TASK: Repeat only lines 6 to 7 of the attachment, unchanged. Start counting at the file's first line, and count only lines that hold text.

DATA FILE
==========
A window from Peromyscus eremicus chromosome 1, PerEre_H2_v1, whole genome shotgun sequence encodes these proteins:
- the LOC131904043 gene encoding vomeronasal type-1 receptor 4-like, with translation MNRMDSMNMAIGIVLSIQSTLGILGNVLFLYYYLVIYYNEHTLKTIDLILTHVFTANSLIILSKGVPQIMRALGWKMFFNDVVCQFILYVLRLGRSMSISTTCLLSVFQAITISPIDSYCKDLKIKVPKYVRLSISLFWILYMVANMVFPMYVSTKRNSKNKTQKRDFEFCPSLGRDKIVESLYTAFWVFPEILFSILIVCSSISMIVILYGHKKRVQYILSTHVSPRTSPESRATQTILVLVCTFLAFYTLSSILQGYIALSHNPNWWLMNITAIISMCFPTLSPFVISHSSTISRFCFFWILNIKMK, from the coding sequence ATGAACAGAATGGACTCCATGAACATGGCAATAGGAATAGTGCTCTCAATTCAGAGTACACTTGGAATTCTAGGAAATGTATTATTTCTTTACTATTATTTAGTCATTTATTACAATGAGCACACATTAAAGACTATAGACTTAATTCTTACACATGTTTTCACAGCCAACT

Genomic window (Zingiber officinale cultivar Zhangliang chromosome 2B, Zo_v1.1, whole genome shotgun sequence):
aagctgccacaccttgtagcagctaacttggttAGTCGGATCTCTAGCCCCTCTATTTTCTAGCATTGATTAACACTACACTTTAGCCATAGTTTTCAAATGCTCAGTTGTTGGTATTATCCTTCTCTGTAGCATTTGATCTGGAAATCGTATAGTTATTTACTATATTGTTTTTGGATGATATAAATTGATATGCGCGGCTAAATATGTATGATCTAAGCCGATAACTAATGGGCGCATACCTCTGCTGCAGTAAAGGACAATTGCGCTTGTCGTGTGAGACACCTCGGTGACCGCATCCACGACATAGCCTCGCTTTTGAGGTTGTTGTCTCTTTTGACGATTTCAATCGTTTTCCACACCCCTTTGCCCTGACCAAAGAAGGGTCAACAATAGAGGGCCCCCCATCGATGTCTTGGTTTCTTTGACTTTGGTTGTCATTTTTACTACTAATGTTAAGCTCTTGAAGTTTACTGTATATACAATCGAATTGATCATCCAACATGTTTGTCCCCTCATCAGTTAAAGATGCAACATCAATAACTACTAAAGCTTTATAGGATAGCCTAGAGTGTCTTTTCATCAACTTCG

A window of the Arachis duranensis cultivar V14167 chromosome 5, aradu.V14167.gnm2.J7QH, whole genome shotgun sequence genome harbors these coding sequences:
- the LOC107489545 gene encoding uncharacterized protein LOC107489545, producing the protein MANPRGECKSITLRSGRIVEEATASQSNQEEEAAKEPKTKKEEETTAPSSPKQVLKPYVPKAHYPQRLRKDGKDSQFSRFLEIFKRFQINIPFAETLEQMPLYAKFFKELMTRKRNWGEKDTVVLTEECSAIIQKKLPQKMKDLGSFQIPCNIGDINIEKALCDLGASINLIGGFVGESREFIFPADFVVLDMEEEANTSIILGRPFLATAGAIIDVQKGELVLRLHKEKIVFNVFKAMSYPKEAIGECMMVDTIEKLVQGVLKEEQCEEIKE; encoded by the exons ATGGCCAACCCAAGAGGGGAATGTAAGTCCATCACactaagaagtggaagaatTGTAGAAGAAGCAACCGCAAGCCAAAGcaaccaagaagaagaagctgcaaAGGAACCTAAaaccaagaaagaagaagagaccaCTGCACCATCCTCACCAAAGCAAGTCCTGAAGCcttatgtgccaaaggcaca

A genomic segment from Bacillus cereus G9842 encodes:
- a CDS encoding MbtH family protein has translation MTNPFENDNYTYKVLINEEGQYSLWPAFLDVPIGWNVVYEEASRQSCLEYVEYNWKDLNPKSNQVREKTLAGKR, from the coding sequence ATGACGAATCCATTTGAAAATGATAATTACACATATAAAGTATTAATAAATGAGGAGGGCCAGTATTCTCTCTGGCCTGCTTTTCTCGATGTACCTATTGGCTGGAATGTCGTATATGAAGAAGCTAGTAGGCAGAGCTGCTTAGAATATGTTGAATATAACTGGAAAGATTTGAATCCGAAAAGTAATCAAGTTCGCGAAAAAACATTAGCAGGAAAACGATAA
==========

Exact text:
- the LOC107489545 gene encoding uncharacterized protein LOC107489545, producing the protein MANPRGECKSITLRSGRIVEEATASQSNQEEEAAKEPKTKKEEETTAPSSPKQVLKPYVPKAHYPQRLRKDGKDSQFSRFLEIFKRFQINIPFAETLEQMPLYAKFFKELMTRKRNWGEKDTVVLTEECSAIIQKKLPQKMKDLGSFQIPCNIGDINIEKALCDLGASINLIGGFVGESREFIFPADFVVLDMEEEANTSIILGRPFLATAGAIIDVQKGELVLRLHKEKIVFNVFKAMSYPKEAIGECMMVDTIEKLVQGVLKEEQCEEIKE; encoded by the exons ATGGCCAACCCAAGAGGGGAATGTAAGTCCATCACactaagaagtggaagaatTGTAGAAGAAGCAACCGCAAGCCAAAGcaaccaagaagaagaagctgcaaAGGAACCTAAaaccaagaaagaagaagagaccaCTGCACCATCCTCACCAAAGCAAGTCCTGAAGCcttatgtgccaaaggcaca

A genomic segment from Bacillus cereus G9842 encodes: